Long-Term Unemployment Rises Toward Historic Peak

Recruiters can play a role by combating negative stigma about joblessness

Roy Maurer By Roy Maurer February 18, 2021
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forlorn man at home

​Long-term unemployment continues to mount one year after the coronavirus pandemic was declared a public health emergency in the United States.

While over 12 million jobs have returned since the stark labor market reaction to the health crisis in April 2020, over 4 million people actively looking for employment have been out of work for at least six months—categorized as long-term unemployment by the Bureau of Labor Statistics (BLS).

People experiencing long-term unemployment make up nearly 40 percent of the over 10 million people counted as unemployed in the U.S., approaching the record set in the aftermath of the Great Recession when nearly 46 percent of unemployed individuals had been out of work for at least six months.

Long-term unemployment has been increasing each month since April 2020, but the largest spikes have come since late last summer, shooting up from 1.6 million in August 2020.

"Long-term joblessness is metastasizing," said AnnElizabeth Konkel, an economist at the Indeed Hiring Lab. "When combining [the number of people enrolled in extended unemployment aid programs], the figure … is by the far the highest we have seen at any point during this crisis," she said. "Long-term joblessness is a very real challenge for the recovery."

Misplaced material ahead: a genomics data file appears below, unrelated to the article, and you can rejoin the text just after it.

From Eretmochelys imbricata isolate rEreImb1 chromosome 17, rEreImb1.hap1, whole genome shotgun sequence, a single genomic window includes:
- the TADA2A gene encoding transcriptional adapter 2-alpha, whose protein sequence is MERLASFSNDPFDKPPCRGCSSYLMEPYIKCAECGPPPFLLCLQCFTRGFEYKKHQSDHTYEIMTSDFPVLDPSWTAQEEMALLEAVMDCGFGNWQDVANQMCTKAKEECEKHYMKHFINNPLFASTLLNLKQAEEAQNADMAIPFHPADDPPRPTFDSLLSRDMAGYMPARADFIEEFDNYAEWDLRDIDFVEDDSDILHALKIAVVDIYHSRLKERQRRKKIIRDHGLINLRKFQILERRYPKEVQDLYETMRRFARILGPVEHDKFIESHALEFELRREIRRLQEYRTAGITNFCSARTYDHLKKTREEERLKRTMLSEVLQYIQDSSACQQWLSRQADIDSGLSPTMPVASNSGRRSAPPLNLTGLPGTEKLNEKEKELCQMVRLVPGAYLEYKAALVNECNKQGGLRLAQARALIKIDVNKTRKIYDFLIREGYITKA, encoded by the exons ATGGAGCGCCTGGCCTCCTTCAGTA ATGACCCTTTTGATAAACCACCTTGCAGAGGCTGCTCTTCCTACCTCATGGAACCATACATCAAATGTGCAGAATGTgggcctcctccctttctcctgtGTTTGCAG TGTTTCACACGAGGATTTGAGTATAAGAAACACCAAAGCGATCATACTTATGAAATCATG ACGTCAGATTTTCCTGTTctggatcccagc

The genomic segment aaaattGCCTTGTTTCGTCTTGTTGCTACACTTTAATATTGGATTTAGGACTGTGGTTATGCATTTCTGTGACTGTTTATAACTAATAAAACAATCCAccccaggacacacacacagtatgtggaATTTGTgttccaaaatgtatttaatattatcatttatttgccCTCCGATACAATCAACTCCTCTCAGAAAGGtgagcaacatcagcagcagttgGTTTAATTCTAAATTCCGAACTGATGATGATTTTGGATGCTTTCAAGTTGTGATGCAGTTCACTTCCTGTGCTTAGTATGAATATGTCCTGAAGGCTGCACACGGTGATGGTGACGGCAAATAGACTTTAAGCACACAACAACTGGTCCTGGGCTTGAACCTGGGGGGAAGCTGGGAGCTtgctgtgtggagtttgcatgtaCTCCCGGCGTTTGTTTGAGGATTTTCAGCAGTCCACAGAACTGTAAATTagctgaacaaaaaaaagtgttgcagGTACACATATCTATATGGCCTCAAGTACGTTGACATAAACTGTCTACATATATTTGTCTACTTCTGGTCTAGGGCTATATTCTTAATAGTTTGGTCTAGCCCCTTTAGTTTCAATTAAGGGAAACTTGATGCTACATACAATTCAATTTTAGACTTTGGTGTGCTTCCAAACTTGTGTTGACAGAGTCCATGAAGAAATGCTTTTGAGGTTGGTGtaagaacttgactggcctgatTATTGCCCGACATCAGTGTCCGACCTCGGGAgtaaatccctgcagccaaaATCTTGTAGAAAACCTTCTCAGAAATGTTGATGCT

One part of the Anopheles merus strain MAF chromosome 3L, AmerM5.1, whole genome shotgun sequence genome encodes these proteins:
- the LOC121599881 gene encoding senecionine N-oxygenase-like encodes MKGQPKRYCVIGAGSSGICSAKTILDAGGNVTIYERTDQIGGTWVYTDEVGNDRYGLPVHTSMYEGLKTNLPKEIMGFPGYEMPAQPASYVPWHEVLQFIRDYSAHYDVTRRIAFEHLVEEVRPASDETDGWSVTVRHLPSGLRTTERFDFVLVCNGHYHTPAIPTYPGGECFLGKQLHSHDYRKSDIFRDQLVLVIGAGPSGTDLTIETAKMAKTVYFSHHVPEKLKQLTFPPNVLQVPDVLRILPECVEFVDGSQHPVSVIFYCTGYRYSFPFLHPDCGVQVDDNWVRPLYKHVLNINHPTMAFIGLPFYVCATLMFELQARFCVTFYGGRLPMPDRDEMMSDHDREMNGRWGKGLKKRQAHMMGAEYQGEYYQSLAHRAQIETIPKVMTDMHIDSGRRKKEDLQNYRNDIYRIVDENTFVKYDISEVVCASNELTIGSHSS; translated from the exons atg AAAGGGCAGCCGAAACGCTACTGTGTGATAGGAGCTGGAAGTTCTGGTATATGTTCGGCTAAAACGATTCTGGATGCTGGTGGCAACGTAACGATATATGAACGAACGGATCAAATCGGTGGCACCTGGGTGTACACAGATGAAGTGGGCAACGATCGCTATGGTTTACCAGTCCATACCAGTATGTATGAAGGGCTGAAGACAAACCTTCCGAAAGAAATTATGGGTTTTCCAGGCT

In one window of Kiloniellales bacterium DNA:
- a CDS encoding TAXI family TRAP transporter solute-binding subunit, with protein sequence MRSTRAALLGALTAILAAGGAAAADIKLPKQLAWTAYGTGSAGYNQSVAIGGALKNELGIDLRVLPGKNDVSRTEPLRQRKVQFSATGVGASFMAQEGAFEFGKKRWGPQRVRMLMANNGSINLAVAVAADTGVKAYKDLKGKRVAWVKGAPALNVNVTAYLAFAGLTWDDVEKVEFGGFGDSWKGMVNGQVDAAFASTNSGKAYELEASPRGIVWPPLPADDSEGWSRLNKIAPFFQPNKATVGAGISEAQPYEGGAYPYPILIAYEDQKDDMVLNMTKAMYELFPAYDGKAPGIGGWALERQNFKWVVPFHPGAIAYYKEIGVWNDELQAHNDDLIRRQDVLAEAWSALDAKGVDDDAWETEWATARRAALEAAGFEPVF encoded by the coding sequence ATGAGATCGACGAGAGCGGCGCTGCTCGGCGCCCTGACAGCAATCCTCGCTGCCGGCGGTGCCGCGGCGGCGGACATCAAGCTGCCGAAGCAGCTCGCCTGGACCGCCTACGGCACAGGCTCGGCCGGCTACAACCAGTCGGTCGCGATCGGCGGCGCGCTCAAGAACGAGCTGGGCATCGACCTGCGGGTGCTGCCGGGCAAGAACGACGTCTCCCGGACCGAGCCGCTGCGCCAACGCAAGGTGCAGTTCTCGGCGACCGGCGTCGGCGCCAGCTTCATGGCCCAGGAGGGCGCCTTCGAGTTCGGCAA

Based on pre-pandemic data, the long-term unemployment rate in a relatively healthy economy sits at around 20 percent, said Elise Gould, senior economist at the Economic Policy Institute in Washington, D.C.

Not Your Typical Recession

Expanding long-term joblessness is a factor of an incomplete recovery, said Nick Bunker, an economist and head of research, North America at the Indeed Hiring Lab. The economy never fully returned to full capacity, and many states reimposed safety restrictions leading into the 2020 holiday season.

"It's not only a weak labor market, but an uneven recovery," Bunker said. "Sectors of the economy can't be fully open right now given the public health situation, leading to a loss of job opportunities for many who lost their jobs earlier in the pandemic."

BLS data show over half of those who have been out of work long term come from a few sectors, such as leisure and hospitality, health services and retail.

"Long-term unemployment is likely to be highly concentrated in the industries that have been hit hardest by the pandemic, like leisure and hospitality," Bunker said. "A large percentage of the long-term unemployed were placed on temporary layoff early in the crisis. People in those hard-hit industries were and are holding out hope that they could return to their old job. Maybe they still have a relationship with their employer, and maybe they can return to work when the industry they used to work in reopens."

Lower-wage workers like servers and bartenders from the hospitality and retail industries make up a large share of the long-term unemployed, but professionals in management, marketing and sales from the corporate headquarters of travel, hospitality and retail employers were also laid off in 2020 and remain unemployed.